While “persistence” is not one of the fruit of the Spirit listed in Galatians 5:22, “self-control” is. And it is very much like persistence when it comes to choosing between abandoning a task or seeing it through to its completion.
Archibald J. Cronin was a Scottish physician who wanted to be a novelist. Born in 1896 he was awarded a scholarship in 1914 to study medicine at the University of Glasgow. World War I interrupted his studies, however, and he served as a Royal Navy surgeon before completing his medical degree in 1919. In 1924 he was appointed Medical Inspector of Mines for Great Britain, and in subsequent years his research and reports on the correlation between coal dust inhalation and pulmonary disease won him both high honors and the admiration of colleagues in medicine around the world.
In 1930 he was forced to take medical leave after being diagnosed with chronic stomach ulcers. He used his leave of absence to begin writing his first novel, Hatter’s Castle. He found the task to be frustrating, once asking himself, “Why am I wearing myself out with this toil for which I am so preposterously ill-equipped? I ought to be resting — conserving, not squandering my energies on this fantastic task.” Discouraged about his early lack of fulfillment in writing, he bundled up the manuscript and threw it in the trash outside the farmhouse where he was staying. And in an attempt to recapture his “sanity,” he went for a walk in the drizzling rain.
Along the lake shore he came upon an old farmer who was laboring with turning the soil with a shovel, made more difficult by the rain. Cronin inquired about why he was digging in the stubborn ground. The old man stopped digging and replied, “My father ditched this bog all his days and never made a pasture. I’ve dug it all my days and I’ve never made a pasture. But pasture or no pasture, I can’t help but dig. For my father knew and I know that if you only dig enough, a pasture can be made here.”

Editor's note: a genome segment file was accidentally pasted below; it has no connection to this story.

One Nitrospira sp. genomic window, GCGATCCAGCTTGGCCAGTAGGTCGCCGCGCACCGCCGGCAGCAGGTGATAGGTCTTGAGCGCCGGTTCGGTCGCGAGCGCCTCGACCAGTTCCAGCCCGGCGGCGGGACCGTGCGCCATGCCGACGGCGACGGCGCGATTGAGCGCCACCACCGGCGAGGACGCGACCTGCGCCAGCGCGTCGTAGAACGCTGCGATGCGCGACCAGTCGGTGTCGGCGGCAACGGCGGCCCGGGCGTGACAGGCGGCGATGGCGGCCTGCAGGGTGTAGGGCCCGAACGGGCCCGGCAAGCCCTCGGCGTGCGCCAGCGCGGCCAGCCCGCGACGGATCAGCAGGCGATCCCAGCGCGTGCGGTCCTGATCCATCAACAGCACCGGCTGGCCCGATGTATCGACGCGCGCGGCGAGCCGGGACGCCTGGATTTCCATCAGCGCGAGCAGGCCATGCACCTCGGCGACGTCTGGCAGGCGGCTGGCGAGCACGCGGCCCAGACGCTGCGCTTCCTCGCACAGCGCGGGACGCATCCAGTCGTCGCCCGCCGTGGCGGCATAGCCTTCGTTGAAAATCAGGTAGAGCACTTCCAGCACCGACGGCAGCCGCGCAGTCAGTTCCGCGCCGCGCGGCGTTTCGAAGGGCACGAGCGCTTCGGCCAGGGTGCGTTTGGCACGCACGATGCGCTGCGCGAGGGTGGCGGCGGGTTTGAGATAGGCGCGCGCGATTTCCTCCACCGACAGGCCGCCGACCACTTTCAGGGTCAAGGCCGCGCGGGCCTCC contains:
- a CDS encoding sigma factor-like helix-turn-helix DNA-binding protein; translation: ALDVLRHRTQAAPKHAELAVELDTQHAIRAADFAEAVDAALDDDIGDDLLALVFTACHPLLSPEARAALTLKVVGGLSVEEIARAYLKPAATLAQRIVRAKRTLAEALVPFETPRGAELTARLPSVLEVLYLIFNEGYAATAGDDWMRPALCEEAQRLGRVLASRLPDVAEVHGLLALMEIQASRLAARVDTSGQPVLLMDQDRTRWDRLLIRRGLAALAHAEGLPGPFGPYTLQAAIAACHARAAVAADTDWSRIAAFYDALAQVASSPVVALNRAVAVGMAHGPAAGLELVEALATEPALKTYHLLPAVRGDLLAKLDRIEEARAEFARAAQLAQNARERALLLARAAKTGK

Challenged by these words from the farmer, Cronin hurried back to the trash container and retrieved the water-soaked manuscript. He dried the pages in the kitchen oven and returned to the task of writing. Three months later the manuscript was finished. Satisfied now with his effort, but without any assurance from a publisher, he sent off the manuscript and forgot about it. Later he wrote, “In the days which followed I gradually regained my health, and I began to chafe at idleness. I wanted to be back in harness”—in the practice of medicine, not writing.
On the day he was to leave the small village and return to his career, he went around town, saying his good-byes to the simple folk who had befriended him. When he entered the post-office, the postmaster presented him with a telegram—a notice of acceptance by the publisher. The novel that he had tried to throw away, Hatter’s Castle, became a huge success and made the doctor wealthy. It was translated into nineteen languages, bought by a Hollywood studio, and sold millions of copies. He would eventually write many more novels and stories, including Grand Canary, The Stars Look Down, and The Citadel.